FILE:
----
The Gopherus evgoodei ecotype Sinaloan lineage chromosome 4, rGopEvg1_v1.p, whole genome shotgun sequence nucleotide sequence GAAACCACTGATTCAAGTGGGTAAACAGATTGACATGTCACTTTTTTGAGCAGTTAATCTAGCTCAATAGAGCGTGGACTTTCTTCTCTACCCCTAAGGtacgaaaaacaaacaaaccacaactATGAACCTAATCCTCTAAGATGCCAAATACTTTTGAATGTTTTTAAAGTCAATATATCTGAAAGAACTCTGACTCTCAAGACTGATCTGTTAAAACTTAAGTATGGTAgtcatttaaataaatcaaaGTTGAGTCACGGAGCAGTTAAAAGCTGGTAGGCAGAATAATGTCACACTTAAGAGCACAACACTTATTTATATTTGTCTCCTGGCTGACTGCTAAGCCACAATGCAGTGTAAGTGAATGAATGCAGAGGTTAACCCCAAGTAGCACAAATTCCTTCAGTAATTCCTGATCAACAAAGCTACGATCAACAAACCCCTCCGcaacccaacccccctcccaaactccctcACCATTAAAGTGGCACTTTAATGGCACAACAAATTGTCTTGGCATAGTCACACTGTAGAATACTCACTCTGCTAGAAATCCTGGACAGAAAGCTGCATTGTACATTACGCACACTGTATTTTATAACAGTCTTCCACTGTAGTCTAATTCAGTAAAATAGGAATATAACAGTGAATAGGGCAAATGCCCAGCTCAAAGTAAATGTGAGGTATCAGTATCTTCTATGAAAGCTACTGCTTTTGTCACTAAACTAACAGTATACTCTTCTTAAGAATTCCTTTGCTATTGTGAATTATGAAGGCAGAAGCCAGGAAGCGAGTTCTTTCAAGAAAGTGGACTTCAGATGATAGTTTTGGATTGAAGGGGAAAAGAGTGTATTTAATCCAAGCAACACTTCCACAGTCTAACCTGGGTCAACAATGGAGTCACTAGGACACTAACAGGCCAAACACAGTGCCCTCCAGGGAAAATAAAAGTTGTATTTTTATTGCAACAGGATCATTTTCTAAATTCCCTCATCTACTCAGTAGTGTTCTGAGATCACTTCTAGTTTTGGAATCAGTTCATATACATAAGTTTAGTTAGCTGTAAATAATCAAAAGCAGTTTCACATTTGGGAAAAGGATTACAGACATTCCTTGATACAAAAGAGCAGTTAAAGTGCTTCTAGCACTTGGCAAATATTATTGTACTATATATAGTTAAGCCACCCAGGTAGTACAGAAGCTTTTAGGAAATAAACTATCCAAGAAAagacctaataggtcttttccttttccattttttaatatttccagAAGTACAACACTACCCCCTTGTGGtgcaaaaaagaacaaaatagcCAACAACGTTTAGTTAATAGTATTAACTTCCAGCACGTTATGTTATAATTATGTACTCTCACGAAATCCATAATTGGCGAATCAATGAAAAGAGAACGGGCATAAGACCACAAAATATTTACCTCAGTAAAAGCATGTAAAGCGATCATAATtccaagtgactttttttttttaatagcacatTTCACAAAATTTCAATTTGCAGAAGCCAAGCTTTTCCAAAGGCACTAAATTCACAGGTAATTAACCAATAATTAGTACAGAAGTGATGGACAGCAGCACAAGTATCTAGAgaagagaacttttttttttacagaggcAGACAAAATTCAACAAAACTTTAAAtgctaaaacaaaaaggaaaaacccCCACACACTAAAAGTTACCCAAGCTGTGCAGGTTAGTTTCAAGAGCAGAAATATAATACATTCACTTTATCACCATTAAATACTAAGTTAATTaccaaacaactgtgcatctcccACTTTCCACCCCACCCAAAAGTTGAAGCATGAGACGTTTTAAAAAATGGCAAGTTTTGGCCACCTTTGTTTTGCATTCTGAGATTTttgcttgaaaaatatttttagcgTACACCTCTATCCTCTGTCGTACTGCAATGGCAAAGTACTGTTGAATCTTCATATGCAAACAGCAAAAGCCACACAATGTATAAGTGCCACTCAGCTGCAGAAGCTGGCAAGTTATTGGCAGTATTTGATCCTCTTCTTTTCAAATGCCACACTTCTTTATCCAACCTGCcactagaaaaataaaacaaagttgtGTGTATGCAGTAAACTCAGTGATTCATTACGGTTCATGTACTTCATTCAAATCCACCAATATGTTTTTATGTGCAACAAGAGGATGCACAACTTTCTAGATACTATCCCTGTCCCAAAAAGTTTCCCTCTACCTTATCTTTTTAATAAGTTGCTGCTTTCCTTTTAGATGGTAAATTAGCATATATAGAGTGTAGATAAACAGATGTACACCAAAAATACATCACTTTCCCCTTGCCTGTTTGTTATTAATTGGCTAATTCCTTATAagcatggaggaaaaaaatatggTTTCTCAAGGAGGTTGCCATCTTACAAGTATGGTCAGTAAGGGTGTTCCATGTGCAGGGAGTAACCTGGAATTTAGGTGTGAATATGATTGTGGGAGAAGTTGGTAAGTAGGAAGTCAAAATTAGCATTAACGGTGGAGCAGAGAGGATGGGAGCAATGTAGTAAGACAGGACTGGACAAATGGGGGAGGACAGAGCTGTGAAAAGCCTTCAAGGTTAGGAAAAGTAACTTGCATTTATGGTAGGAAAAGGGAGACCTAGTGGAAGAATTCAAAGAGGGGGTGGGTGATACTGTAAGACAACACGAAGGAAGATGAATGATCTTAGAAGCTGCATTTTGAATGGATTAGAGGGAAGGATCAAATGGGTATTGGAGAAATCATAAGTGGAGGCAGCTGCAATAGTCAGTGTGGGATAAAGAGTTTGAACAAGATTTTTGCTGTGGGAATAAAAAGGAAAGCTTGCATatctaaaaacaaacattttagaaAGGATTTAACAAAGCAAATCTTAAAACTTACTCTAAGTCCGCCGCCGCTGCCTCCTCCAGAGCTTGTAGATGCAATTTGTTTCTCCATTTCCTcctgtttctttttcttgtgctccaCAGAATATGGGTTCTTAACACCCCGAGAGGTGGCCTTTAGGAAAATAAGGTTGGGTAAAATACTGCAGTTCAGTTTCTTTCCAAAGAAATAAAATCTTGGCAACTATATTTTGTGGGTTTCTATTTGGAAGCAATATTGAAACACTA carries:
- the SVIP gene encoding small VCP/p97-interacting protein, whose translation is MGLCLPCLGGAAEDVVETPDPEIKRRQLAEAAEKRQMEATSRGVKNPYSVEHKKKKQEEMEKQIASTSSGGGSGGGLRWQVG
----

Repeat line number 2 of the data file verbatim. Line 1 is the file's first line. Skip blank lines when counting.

- the SVIP gene encoding small VCP/p97-interacting protein, whose translation is MGLCLPCLGGAAEDVVETPDPEIKRRQLAEAAEKRQMEATSRGVKNPYSVEHKKKKQEEMEKQIASTSSGGGSGGGLRWQVG